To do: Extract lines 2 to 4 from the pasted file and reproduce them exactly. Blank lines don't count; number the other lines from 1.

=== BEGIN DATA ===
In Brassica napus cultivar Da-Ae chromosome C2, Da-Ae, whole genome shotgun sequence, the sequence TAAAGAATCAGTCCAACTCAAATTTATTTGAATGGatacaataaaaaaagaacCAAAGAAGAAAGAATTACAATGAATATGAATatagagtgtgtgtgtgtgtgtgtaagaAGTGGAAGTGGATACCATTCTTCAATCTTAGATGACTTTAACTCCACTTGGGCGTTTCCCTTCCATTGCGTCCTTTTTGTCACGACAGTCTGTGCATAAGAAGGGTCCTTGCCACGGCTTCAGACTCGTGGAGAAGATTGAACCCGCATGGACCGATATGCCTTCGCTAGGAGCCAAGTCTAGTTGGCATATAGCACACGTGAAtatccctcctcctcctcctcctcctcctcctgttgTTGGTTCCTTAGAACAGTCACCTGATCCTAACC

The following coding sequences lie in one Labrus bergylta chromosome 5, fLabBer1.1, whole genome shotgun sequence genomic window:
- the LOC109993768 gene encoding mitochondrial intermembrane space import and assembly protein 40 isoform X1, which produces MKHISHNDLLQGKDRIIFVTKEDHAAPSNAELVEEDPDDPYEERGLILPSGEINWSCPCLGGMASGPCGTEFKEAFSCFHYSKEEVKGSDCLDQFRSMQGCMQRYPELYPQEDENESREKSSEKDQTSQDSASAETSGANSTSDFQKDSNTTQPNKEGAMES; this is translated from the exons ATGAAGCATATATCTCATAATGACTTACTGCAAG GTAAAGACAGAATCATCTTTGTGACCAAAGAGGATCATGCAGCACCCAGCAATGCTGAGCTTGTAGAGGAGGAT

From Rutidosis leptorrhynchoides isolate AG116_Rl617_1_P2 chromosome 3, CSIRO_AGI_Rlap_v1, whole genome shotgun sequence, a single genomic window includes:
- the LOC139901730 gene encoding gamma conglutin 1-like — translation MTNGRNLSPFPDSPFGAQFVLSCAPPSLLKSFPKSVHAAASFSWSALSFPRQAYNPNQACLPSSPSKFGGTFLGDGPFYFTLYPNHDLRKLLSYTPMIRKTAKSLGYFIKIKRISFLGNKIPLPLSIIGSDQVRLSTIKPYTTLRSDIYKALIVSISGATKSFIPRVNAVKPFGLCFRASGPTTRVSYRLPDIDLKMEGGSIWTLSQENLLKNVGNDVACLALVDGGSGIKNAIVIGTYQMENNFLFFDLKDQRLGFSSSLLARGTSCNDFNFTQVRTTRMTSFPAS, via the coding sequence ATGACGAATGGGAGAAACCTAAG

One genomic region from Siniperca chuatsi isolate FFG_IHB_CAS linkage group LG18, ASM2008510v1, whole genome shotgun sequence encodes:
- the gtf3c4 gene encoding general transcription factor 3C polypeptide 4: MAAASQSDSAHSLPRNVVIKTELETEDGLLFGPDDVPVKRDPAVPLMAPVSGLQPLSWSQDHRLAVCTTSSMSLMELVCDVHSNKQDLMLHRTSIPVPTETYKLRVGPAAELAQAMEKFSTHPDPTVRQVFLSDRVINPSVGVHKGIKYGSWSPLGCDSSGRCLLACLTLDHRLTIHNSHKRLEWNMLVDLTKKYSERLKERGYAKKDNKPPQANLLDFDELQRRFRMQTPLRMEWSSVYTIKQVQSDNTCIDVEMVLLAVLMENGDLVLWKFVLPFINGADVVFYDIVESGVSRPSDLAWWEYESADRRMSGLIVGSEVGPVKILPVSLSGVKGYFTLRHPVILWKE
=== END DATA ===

The following coding sequences lie in one Labrus bergylta chromosome 5, fLabBer1.1, whole genome shotgun sequence genomic window:
- the LOC109993768 gene encoding mitochondrial intermembrane space import and assembly protein 40 isoform X1, which produces MKHISHNDLLQGKDRIIFVTKEDHAAPSNAELVEEDPDDPYEERGLILPSGEINWSCPCLGGMASGPCGTEFKEAFSCFHYSKEEVKGSDCLDQFRSMQGCMQRYPELYPQEDENESREKSSEKDQTSQDSASAETSGANSTSDFQKDSNTTQPNKEGAMES; this is translated from the exons ATGAAGCATATATCTCATAATGACTTACTGCAAG GTAAAGACAGAATCATCTTTGTGACCAAAGAGGATCATGCAGCACCCAGCAATGCTGAGCTTGTAGAGGAGGAT

From Rutidosis leptorrhynchoides isolate AG116_Rl617_1_P2 chromosome 3, CSIRO_AGI_Rlap_v1, whole genome shotgun sequence, a single genomic window includes: